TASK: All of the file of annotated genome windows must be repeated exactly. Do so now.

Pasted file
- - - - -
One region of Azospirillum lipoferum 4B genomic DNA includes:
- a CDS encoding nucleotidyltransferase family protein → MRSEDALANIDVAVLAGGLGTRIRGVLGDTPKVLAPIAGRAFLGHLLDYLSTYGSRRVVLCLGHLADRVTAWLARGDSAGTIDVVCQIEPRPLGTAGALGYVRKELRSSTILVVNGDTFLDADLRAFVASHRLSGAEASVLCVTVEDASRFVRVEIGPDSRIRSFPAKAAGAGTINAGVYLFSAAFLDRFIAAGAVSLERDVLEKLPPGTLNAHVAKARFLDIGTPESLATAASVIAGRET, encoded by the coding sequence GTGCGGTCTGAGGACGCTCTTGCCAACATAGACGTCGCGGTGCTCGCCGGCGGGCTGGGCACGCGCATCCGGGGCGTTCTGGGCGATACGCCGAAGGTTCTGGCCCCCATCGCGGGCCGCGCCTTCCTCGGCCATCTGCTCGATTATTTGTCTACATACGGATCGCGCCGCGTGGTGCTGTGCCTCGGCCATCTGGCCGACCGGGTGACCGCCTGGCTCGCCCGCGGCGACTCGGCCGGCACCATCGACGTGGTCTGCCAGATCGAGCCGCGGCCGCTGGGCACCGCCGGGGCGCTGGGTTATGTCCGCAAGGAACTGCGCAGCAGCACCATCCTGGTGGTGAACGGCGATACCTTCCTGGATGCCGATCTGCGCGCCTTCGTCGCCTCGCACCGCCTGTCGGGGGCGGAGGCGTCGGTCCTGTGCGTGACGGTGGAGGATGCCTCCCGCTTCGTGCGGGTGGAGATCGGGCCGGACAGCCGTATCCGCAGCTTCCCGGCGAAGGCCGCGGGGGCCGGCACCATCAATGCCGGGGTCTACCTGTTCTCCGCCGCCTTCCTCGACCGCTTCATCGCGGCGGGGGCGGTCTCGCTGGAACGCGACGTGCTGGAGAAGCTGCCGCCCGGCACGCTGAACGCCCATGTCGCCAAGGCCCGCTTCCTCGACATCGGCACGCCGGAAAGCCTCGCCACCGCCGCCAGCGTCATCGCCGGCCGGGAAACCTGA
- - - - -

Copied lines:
One region of Azospirillum lipoferum 4B genomic DNA includes:
- a CDS encoding nucleotidyltransferase family protein → MRSEDALANIDVAVLAGGLGTRIRGVLGDTPKVLAPIAGRAFLGHLLDYLSTYGSRRVVLCLGHLADRVTAWLARGDSAGTIDVVCQIEPRPLGTAGALGYVRKELRSSTILVVNGDTFLDADLRAFVASHRLSGAEASVLCVTVEDASRFVRVEIGPDSRIRSFPAKAAGAGTINAGVYLFSAAFLDRFIAAGAVSLERDVLEKLPPGTLNAHVAKARFLDIGTPESLATAASVIAGRET, encoded by the coding sequence GTGCGGTCTGAGGACGCTCTTGCCAACATAGACGTCGCGGTGCTCGCCGGCGGGCTGGGCACGCGCATCCGGGGCGTTCTGGGCGATACGCCGAAGGTTCTGGCCCCCATCGCGGGCCGCGCCTTCCTCGGCCATCTGCTCGATTATTTGTCTACATACGGATCGCGCCGCGTGGTGCTGTGCCTCGGCCATCTGGCCGACCGGGTGACCGCCTGGCTCGCCCGCGGCGACTCGGCCGGCACCATCGACGTGGTCTGCCAGATCGAGCCGCGGCCGCTGGGCACCGCCGGGGCGCTGGGTTATGTCCGCAAGGAACTGCGCAGCAGCACCATCCTGGTGGTGAACGGCGATACCTTCCTGGATGCCGATCTGCGCGCCTTCGTCGCCTCGCACCGCCTGTCGGGGGCGGAGGCGTCGGTCCTGTGCGTGACGGTGGAGGATGCCTCCCGCTTCGTGCGGGTGGAGATCGGGCCGGACAGCCGTATCCGCAGCTTCCCGGCGAAGGCCGCGGGGGCCGGCACCATCAATGCCGGGGTCTACCTGTTCTCCGCCGCCTTCCTCGACCGCTTCATCGCGGCGGGGGCGGTCTCGCTGGAACGCGACGTGCTGGAGAAGCTGCCGCCCGGCACGCTGAACGCCCATGTCGCCAAGGCCCGCTTCCTCGACATCGGCACGCCGGAAAGCCTCGCCACCGCCGCCAGCGTCATCGCCGGCCGGGAAACCTGA